Iconic moment: “I’m gonna take this right foot,” Billy says, “And I’m gonna whop you that side of your face. There’s not a damn thing you’re gonna be able to do about it.” He then unleashes the Outside Crescent Kick to spectacular effect...
30. The One-Armed Swordsman (1967)
The movie: Pioneering in its presentation of the anti-hero, this Shaw Brothers drama features some seriously bloody scenes and a lot of ballistic blade-whirring. It was the first film to ever make HK$1m at the box office, and lead Jimmy Wang Yu went on to become a superstar.
Coolest fight: Yu proves to a group of supposedly legendary swordsmen that he’s not to be underestimated in the fighting department just because of his handicap.
Iconic moment: Yu slices off a chunk of an opponent’s helmet - just to show 'em who's boss.
29. Dragon Gate Inn (1967)
The movie: An early classic, this influential wuxia film is number seven in the Hong Kong Film Awards list of The Best 100 Chinese Motion Pictures. The story tells of a killer swordsman who is tasked with protecting the children of an army commander. It was remade in 1992, and again in 2011 under the title The Flying Swords Of Dragon Gate, starring Jet Li.
Coolest fight: Swords and desert sands make one particular confrontation between Polly Shang-Kwan's skilled fighter and a gang of opponents a show-stopping affair. If we could wield a blade that fast, it’d definitely make preparing the Sunday roast less of a strain.
Iconic moment: Four fighters attempt to confuse their opponent by running around him in a circle. It almost works.
28. Police Story (1985)
The movie: The first in the popular Police Story franchise, Jackie Chan directs and stars in what he considers to be his finest film action-wise, here playing a Hong Kong police detective who single-handedly apprehends a druglord.
Coolest fight: Chock full of big stunts and crazy-cool choreography, the mall clash is Chan at his finest.
Iconic moment: The entire mall scene is without question one of the most iconic things Chan’s ever done, but if we had to choose? The moment when he slides down a pole dotted with light bulbs in order to retrieve a briefcase. Talk about ball-busting.
27. Kung Fu Hustle (2004)
The movie: Directed, written, produced by and starring Stephen Chow, Hustle is a cartoonish actioner that features the return of many retired 1970s Hong Kong actors. It’s also a departure from the Noughties trend of sweeping historical epics like Hero and Crouching Tiger, Hidden Dragon. Set in the 1940s, it follows a wannabe gangster who aspires to be a part of the Axe Gang.
Coolest fight: An old shopkeeper shows he’s not to be messed with when a strange man in a hat arrives in his shop after hours.
Iconic moment: Moments before, the stranger’s arrival is signalled by a man losing his head. Yeah, he literally gets it chopped off. What? This is a gory movie.
26. Fist Of Legend (1994)
The movie: A remake of 1972’s Fist Of Fury, the film is set in 1937 during the Second Sino-Japanese War, when a martial artist (Jet Li) returns to Shanghai and discovers his teacher is dead and his school’s been infiltrated by the Japanese.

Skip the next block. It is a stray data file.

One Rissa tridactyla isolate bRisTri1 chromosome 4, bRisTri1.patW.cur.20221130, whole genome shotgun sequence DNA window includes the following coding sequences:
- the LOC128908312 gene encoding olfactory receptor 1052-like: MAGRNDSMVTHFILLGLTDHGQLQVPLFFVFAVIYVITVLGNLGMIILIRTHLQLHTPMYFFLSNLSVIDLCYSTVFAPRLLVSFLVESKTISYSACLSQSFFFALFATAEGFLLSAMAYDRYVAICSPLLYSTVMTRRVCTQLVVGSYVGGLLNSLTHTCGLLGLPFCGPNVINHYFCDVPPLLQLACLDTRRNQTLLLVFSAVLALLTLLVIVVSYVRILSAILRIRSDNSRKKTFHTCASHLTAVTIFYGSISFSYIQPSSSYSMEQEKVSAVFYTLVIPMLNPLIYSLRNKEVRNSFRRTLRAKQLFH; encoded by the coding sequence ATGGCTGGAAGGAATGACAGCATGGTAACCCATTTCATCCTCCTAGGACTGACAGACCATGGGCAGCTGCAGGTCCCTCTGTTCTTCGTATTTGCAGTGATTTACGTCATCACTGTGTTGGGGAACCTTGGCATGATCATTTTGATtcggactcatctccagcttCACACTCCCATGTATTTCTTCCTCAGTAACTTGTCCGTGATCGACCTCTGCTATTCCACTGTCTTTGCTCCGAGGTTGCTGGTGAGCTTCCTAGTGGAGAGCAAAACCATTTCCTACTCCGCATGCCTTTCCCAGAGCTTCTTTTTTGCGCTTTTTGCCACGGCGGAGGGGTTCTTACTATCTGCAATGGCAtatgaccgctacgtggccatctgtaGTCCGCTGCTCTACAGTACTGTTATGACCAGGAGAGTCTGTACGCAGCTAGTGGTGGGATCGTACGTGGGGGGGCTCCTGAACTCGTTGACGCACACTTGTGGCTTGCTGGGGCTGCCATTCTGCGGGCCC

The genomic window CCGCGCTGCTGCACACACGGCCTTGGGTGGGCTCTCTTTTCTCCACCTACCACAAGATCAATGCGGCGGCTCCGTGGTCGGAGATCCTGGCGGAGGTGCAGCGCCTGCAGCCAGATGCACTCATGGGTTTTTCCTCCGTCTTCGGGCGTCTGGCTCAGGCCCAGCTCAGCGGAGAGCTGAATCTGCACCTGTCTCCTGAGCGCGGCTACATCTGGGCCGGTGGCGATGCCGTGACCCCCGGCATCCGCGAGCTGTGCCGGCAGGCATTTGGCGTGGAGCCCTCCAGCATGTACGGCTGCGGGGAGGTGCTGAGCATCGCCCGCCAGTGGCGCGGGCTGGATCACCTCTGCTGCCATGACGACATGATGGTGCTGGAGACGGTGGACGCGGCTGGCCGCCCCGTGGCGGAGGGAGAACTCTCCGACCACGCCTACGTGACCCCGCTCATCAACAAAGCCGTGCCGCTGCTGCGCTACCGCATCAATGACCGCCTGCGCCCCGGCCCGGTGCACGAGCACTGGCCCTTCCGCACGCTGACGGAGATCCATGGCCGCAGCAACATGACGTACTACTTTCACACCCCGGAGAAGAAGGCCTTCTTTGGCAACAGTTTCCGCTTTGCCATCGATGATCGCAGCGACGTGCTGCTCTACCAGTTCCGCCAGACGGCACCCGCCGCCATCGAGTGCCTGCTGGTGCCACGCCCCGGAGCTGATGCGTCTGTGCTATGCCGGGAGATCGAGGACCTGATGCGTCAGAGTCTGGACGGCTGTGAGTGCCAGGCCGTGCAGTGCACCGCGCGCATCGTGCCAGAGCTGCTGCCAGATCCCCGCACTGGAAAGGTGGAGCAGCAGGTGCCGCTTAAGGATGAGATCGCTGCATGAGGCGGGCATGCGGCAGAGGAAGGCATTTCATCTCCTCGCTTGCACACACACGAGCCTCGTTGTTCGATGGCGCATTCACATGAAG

Coolest fight: Chen Zhen (and his Chinese shoes) takes on a room full of fighters lickety split. Seriously, it's over so fast, he barely even breaks a sweat - which is amazing considering he's wearing a heavy-duty uniform.
Iconic moment: Chen is given an ultimatum: either leave the woman he loves, or fight with Huo Ting'en. He chooses the latter and the pair destroy a courtyard in a frantic, quick-cut fight sequence.
25. Fearless (2006)
The movie: Jet Li’s last wushu epic is based on the life of Chinese martial artist Huo Yuanjia, who challenged foreign fighters and boosted Chinese morale when it was at its lowest thanks to Japanese manipulation and Western imperialism.
Coolest fight: Seeing as Yuanjia faces off against tons of opponents in this movie... we're going for the sword fight where he leaps, swims and punches his way to glory.
Iconic moment: The lotus pond scene was filmed at a lake outside of Shanghai, where over 200 lotus plants were shipped specifically for the movie. Luckily, it turned out to be a legendary scene.
24. Iron Monkey (1993)
The movie: Chinese folk hero Wong Fei-hung continues to inspire the movies. This '90s kung fu film takes a rifle through his childhood for a fictional yarn detailing his supposed encounter with the Iron Monkey. The young Fei-hung was played by a talented martial artist called Tsang Sze-Man, who’s actually a girl.
Coolest fight: Insults are slung like mud, before right hooks, chains, shovels, and... uh, giant sleeves get slung as well. No-one saw those coming.
Iconic moment: “It is I, Iron Monkey!” A gloriously camp introduction to our masked fighter.
23. Fatal Contact (2006)
The movie: Wu Jing plays a young man trained in the art of Sanshou and lured into fighting in illegal martial arts competitions. The film’s fight scenes were choreographed by Nicky Li, who’s a member of the Jackie Chan Stunt Team, hence the superb combat style.